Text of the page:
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Thursday, 21 June 2001
Page: 28320

Mr JULL (2:15 PM) —My question is addressed to the Minister for Trade. I refer the minister to the outstanding success of Australia's trade in knowledge. What factors have contributed to this success, and are there any alternative policies that may be available in the area?

Mr VAILE (Minister for Trade) —I thank the knowledgeable member for his question about Australia's exports in knowledge based technology. The House would be interested to know that last year we exported over $30 billion worth of knowledge based technology out of Australia across a whole wide range of areas, including education services. The point should be made that Australia is already a knowledge nation, and that has been acknowledged by any number of international institutions, particularly the OECD. It was interesting to note that in a speech the Leader of the Opposition made recently he said:

Our headline value, our headline priority, our headline commitment is to the Knowledge Nation.

Thank goodness for that, because the Labor Party have gone out initially and talked down the strength of our economy. Now they are talking down the intellectual capacity of this country: they are making out that Australia is a dumb country whereas it is not a dumb country, it is a smart country—and we are already proving that.

Knowledge Nation as a proposal is coming from the Australian Labor Party, which brought us Investing in the Nation—remember that program?—Community in Nation, Shaping the Nation, Creative Nation, Our Nation, and who could ever forget Working Nation? All these programs managed to do was break the nation, and they brought us 20-plus per cent interest rates, high levels of unemployment and skyrocketing inflation.

It is time the Labor Party stopped talking down the intellectual capacity of Australia and started promoting it because Australia is being recognised significantly as one of the smart countries in the world. You would only have to ask one of the 140,000 overseas students that have come to study in Australia, to study and learn from the knowledge based industries in Australia, why they are coming to Australia to learn and are not going to other countries. They recognise that Australia already is a knowledge nation.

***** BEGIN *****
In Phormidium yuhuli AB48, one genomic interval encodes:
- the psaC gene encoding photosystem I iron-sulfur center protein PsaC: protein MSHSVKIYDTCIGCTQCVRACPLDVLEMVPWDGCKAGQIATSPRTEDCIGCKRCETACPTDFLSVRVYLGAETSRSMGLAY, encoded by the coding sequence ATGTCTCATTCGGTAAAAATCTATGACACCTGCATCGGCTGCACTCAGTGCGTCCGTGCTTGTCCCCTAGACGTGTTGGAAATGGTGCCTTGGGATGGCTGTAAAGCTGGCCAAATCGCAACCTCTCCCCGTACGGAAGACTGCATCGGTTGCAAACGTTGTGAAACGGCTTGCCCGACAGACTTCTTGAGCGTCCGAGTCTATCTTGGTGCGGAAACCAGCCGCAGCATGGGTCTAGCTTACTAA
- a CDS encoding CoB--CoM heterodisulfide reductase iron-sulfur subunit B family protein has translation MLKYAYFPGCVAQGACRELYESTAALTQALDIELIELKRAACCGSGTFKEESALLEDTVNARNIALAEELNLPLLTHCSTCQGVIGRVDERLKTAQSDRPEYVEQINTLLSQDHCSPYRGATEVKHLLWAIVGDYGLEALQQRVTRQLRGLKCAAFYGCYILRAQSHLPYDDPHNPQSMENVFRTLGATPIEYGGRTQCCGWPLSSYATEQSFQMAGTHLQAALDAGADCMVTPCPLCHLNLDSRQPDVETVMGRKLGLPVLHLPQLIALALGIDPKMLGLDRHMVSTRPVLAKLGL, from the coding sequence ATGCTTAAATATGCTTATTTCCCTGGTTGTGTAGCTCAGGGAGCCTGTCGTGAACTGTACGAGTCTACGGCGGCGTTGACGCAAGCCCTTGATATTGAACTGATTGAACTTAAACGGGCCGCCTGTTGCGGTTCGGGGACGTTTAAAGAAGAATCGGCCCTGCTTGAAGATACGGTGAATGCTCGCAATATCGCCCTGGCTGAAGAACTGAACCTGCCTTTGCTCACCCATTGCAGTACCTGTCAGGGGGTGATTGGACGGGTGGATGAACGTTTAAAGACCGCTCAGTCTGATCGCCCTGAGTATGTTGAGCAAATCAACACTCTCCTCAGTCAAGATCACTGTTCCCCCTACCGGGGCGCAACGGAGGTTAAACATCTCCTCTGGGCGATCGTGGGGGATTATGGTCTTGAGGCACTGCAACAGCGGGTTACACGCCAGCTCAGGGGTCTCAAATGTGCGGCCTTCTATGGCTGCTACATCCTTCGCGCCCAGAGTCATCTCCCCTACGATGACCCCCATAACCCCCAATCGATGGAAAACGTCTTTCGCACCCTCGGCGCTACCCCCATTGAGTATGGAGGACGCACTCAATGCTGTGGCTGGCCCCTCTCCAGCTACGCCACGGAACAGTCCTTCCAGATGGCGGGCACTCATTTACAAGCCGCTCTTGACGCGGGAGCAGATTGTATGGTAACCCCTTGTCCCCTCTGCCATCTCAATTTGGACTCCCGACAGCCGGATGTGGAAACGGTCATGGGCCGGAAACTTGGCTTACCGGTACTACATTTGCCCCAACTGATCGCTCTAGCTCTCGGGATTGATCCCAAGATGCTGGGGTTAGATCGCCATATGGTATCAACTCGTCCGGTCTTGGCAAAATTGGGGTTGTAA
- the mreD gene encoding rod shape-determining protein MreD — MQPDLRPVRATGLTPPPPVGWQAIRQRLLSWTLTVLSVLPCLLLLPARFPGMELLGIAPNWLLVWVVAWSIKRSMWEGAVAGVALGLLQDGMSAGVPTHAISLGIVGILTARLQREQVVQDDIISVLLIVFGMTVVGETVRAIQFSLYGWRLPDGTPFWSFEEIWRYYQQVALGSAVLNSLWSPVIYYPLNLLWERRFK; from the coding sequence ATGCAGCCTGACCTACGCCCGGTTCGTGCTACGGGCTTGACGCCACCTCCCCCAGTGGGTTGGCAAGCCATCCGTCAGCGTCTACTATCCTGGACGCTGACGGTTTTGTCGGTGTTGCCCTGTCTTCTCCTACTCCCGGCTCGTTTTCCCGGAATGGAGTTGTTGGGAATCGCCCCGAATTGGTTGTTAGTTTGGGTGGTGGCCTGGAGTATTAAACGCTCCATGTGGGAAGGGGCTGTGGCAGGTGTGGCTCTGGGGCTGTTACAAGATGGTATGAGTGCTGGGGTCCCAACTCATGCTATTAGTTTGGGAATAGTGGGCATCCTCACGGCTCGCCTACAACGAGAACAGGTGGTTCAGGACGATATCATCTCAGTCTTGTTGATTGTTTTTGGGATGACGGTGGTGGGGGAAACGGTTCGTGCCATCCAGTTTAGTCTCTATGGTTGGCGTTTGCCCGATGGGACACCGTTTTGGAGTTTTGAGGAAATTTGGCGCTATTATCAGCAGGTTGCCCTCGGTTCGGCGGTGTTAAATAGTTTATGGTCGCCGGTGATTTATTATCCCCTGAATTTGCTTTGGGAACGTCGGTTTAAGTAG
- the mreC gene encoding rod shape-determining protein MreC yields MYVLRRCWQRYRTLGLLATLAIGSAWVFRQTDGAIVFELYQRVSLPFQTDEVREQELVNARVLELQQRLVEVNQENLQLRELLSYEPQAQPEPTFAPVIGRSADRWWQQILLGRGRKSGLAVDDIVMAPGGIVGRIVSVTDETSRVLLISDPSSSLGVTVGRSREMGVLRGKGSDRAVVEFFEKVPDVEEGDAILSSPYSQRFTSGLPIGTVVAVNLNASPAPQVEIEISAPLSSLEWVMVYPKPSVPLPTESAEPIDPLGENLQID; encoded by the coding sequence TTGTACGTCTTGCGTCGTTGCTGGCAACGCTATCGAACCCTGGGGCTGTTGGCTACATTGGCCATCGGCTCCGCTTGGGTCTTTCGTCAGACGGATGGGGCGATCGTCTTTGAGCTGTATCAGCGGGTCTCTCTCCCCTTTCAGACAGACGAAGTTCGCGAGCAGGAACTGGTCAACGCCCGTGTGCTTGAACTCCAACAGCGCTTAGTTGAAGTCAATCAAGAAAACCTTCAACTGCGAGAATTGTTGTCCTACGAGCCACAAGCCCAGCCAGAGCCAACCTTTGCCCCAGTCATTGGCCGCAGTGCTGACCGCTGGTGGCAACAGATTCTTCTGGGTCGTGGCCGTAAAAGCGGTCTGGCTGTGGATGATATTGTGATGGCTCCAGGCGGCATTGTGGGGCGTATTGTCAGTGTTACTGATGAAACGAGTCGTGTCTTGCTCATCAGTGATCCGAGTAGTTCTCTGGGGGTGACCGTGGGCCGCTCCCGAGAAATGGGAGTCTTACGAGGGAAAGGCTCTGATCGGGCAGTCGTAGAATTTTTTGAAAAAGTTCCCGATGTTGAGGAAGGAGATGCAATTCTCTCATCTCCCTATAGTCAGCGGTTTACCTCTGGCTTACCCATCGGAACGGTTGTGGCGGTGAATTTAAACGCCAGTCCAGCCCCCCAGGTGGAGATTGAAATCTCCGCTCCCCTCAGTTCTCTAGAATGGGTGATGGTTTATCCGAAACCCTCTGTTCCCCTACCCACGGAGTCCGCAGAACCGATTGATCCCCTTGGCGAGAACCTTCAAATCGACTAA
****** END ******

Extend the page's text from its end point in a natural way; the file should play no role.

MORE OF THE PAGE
Australia exports $4 billion worth of educational services from universities not just based in the capital cities but right across Australia: universities like the Charles Sturt University in Wagga, in the seat of Riverina, and in Farrer and in Calare; and the James Cook University in Townsville, in the seat of Herbert, and in Cairns, in the seat of Leichhardt. These are very important export earnings that are being generated out of a knowledge nation that we already are and that we have already established in this country. Interestingly enough, we are going to claim credit for that because, if you have a look at the statistics, in 1991, when the Leader of the Opposition was a minister in government, we earned $995 million from education exports. Last year, in the year 2000, we earned $4 billion from knowledge based exports. Those knowledge based exports go across all sorts of smart technology based industries and, as I say, we rank very highly in the world in these.

An OECD report that has been released recently has indicated that the critical issue in this whole debate is that the key to benefiting from new technology, from information and communications technology, is not how much you manufacture and export; it is how you have policies to use it. And Australia is ranked number two in the world in the application and use of ICT across all our industries in making us much more competitive with the rest of the world. Where I started was with this: we already send $30 billion worth of knowledge based exports out of Australia. Australia is already a smart country. It is time that the Australian Labor Party stopped talking it down and stopped telling the Australian people that it is a dumb country.